Industrial revolution, which played a major role in the rise of capitalism and mass-urbanisation across the world, is also perceived as a starting point of the ongoing warming of our globe. But now, it turns out we may have been off the mark as far as that perception is concerned.
A new analysis of ice core samples from Antarctica’s James Ross Island has revealed substantial levels of black carbon, which was seemingly deposited there in the 1300s—a long time before industrialisation came into the picture. Scientists soon realised that all this soot is a consequence of biomass burning. So it’s safe to say that we humans weren’t much of a party 700 years ago either.
McConnell, research professor of hydrology at DRI, who designed and led the study, said: “The idea that humans at this time in history caused such a significant change in atmospheric black carbon through their land clearing activities is quite surprising.
“We used to think that if you went back a few hundred years you’d be looking at a pristine, pre-industrial world, but it’s clear from this study that humans have been impacting the environment over the Southern Ocean and the Antarctica Peninsula for at least the last 700 years.”
Pursuing the black carbon’s trail
After observing these levels of black carbon deposits, scientists Joe McConnell and Nathan Chellman from DRI, and Robert Mulvaney from the British Antarctic Survey, began to wonder what their source might have been.
Further analysis of the samples from James Ross Island showed a significant increase in black carbon beginning around 1300, with levels tripling over the next 700 years and peaking during the 16th and 17th centuries. But during the same period, the black carbon levels in continental Antarctica remained relatively stable.
By running atmospheric simulations of black carbon transport and deposition in the Southern Hemisphere, the researchers narrowed down three potential black soot sources.
“From our models and the deposition pattern over Antarctica seen in the ice, it is clear that Patagonia, Tasmania, and New Zealand were the most likely points of origin of the increased black carbon emissions starting about 1300,” said Andreas Stohl of the University of Vienna.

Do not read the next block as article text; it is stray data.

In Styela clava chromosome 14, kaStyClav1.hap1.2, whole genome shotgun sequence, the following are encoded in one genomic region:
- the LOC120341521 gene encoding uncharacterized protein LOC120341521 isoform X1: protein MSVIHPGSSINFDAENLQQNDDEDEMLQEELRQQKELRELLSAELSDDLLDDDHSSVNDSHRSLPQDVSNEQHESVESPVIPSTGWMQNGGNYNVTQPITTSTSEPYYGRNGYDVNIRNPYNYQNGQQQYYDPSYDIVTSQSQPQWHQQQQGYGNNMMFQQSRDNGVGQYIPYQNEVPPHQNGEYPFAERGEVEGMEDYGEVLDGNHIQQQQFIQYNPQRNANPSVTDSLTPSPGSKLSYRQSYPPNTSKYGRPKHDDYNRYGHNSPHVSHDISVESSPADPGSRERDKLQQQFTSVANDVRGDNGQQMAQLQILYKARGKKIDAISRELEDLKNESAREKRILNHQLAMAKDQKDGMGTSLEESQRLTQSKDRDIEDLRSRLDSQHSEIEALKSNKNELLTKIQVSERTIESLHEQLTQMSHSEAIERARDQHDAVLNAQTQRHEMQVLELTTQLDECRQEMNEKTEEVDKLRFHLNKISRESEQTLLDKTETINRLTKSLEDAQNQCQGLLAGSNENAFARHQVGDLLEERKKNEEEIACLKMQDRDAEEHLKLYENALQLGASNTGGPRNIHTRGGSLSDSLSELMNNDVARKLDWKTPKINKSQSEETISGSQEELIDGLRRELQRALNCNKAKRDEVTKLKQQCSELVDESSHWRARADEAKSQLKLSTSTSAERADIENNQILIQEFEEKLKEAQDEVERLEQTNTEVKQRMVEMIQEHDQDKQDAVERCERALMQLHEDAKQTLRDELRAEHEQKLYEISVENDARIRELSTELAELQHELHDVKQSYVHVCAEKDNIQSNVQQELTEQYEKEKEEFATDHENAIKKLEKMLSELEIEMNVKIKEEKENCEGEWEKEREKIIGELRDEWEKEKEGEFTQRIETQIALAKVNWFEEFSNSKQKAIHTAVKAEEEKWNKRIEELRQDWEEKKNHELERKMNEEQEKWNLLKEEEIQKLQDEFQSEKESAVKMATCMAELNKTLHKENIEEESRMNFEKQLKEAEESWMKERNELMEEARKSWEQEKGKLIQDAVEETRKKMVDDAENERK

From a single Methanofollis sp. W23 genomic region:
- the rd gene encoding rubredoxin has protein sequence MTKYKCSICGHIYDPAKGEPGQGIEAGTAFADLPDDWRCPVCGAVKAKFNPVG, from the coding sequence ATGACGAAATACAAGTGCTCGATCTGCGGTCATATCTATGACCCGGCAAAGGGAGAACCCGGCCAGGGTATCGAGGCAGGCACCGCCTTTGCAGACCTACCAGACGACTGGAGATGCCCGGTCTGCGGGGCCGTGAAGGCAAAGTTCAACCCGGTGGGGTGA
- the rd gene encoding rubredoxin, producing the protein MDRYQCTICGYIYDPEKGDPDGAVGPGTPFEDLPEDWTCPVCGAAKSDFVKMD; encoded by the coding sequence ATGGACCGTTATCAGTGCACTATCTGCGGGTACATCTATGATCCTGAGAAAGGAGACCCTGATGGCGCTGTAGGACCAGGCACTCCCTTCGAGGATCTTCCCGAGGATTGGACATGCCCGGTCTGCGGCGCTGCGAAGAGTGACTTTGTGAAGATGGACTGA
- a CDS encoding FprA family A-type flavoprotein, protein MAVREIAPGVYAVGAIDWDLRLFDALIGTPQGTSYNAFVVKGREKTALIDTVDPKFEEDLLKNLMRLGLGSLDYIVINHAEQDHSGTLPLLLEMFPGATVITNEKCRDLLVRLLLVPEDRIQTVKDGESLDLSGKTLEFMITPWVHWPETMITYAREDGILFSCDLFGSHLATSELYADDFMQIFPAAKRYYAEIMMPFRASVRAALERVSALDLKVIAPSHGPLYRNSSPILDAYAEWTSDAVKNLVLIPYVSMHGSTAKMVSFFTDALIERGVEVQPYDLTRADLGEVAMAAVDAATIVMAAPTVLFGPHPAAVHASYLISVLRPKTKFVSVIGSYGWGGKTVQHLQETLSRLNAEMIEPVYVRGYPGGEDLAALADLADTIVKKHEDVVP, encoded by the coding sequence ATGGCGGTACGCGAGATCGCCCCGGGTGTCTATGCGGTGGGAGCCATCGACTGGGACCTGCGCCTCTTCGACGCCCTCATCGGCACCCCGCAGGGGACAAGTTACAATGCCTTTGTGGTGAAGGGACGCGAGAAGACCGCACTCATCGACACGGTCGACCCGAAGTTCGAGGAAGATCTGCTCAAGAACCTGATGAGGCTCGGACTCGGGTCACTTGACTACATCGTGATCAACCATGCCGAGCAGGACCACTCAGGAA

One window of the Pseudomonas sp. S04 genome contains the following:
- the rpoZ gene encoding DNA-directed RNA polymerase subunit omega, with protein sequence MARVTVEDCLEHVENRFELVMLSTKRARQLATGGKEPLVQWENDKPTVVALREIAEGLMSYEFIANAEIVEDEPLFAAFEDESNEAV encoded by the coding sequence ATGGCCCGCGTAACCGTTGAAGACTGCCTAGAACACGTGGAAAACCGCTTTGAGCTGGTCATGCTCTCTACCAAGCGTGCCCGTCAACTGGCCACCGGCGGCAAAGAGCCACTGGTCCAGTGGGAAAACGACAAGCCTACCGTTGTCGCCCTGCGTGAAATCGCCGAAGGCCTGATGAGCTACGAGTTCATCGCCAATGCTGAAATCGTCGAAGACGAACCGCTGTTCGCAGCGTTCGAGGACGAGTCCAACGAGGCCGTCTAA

The next step was to examine the paleofire records of the shortlisted sources. The only possibility that remained was New Zealand; the charcoal records suggested a significant rise in fire activity around the year 1300. This was also the projected date of the Māori people’s arrival, settlement, and subsequent burning of most of the forested areas in New Zealand.
The results were surprising given the distance between the country and site from where the ice core samples were collected in James Ross island was over 7000 km.
“Compared to natural burning in places like the Amazon, or Southern Africa, or Australia, you wouldn’t expect Māori burning in New Zealand to have a big impact, but it does over the Southern Ocean and the Antarctic Peninsula,” said Chellman, a postdoctoral fellow at DRI.
Implications of the findings
The present study kind of changes our perspective of the Earth and climate. It provides new evidence that emissions from human-related burning have impacted Earth’s atmosphere and possibly its climate far earlier and at scales far larger than previously thought.
“From this study and other previous work our team has done, such as on 2,000-year-old lead pollution in the Arctic from ancient Rome, it is clear that ice core records are very valuable for learning about past human impacts on the environment,” McConnell said.
Remains from biomass-burning that were rich in iron probably led to phytoplankton development in the nutrient-limited regions of the Southern Ocean.
Additionally, the results also clarify what we already knew about the arrival of the Māori. Māori arrival dates, based on radiocarbon evidence, range between the 13th and 14th centuries. However, ice core data allow for a more exact date, indicating the commencement of large-scale burning by early Māori in New Zealand to 1297, with a 30-year uncertainty.
The study was published in Nature this week and can be accessed here.
For weather, science, and COVID-19 updates on the go, download The Weather Channel App (on Android and iOS store). It’s free!